• The Form of the Page: Preserving Standard Layout in Multimodal Presentations of Text

    Author(s):
    Joshua Waxman (see profile)
    Date:
    2021
    Group(s):
    Global Digital Humanities Symposium
    Subject(s):
    Digital humanities, Digital technologies, History of the printed edition, Multimodality, Natural language processing, Talmud
    Item Type:
    Article
    Tag(s):
    alignment, digital editions, multimodal, paratext
    Permanent URL:
    http://dx.doi.org/10.17613/d7kx-0743
    Abstract:
    Recent trends in the digital humanities include a move toward the creation of multimodal documents, often based on works which were previously purely textual. The layout of the multimodal document is divorced from its original format. Our ongoing work on a digital presentation of the Babylonian Talmud encompasses several non-textual elements, such as relevant scholastic network graphs of the scholars engaged in debate, biographic background of said scholars, and color-coding sentences for discourse type. Additionally, we incorporate additional textual elements into the original purely consonantal Hebrew and Aramaic text, such as vowel diacritics, punctuation, and an English translation. A tension exists between the traditional pagination / layout of the Tamud and a multimodal presentation. The Vilna Edition of the Talmud (typeset, printed in the 1870s and 1880s) is the standard / traditional presentation. A page of Talmud is hypertextual. The main text appears in a center column, and two commentaries wrap around this text. The amount of Talmudic text on a page is determined by typesetting concerns, so that all relevant commentary appears on the page. This typesetting (including which words appear on which line, and the width of lines) has been reproduced in subsequent printings, even as other aspects of the text have been tweaked, and is important to the acceptance of the text. Religious and academic works refer to this pagination, e.g. Pesachim 20a, much as Plato scholars refer to pages in the Stephanus printing; Aristotle scholars refer to the page, section and line number in the Bekker printing; or legal scholars refer to pagination in Blackstone. Starting with text and metadata of the Vilna printing, we align our new text (often wider due to punctuation and markup) via Needleman-Wunsch to ensure a standard pagination and typesetting. Other multimodal aspects are superimposed on this standard form of the page.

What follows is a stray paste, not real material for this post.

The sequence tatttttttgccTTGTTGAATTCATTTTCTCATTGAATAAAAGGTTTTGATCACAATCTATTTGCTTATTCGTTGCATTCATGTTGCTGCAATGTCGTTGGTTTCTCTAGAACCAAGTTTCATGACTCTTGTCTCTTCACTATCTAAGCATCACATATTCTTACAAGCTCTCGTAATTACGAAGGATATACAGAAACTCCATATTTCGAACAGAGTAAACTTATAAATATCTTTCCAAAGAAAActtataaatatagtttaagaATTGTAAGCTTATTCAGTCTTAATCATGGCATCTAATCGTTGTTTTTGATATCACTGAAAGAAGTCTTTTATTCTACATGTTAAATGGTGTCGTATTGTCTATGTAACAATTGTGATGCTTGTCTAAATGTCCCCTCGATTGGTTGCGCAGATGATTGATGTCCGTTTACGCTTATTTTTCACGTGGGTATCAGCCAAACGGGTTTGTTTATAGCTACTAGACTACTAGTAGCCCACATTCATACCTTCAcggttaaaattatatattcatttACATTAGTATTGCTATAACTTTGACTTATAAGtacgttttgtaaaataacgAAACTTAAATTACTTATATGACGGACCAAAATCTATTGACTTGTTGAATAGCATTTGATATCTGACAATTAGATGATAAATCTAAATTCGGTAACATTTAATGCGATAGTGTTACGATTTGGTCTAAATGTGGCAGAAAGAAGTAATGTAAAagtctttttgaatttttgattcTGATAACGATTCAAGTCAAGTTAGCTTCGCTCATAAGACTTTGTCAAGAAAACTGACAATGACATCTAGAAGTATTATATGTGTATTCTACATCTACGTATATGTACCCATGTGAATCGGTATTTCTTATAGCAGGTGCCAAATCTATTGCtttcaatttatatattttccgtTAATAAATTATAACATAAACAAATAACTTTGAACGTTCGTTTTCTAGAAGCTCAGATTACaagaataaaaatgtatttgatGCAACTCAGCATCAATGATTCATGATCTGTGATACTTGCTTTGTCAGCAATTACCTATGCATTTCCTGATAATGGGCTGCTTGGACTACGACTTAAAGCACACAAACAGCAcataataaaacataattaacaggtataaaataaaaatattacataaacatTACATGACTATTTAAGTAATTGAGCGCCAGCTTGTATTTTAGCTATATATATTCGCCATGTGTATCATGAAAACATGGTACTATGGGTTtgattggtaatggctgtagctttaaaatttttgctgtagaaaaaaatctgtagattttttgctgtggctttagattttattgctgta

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    Status:
    Published
    Last Updated:
    5 months ago
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    Attribution
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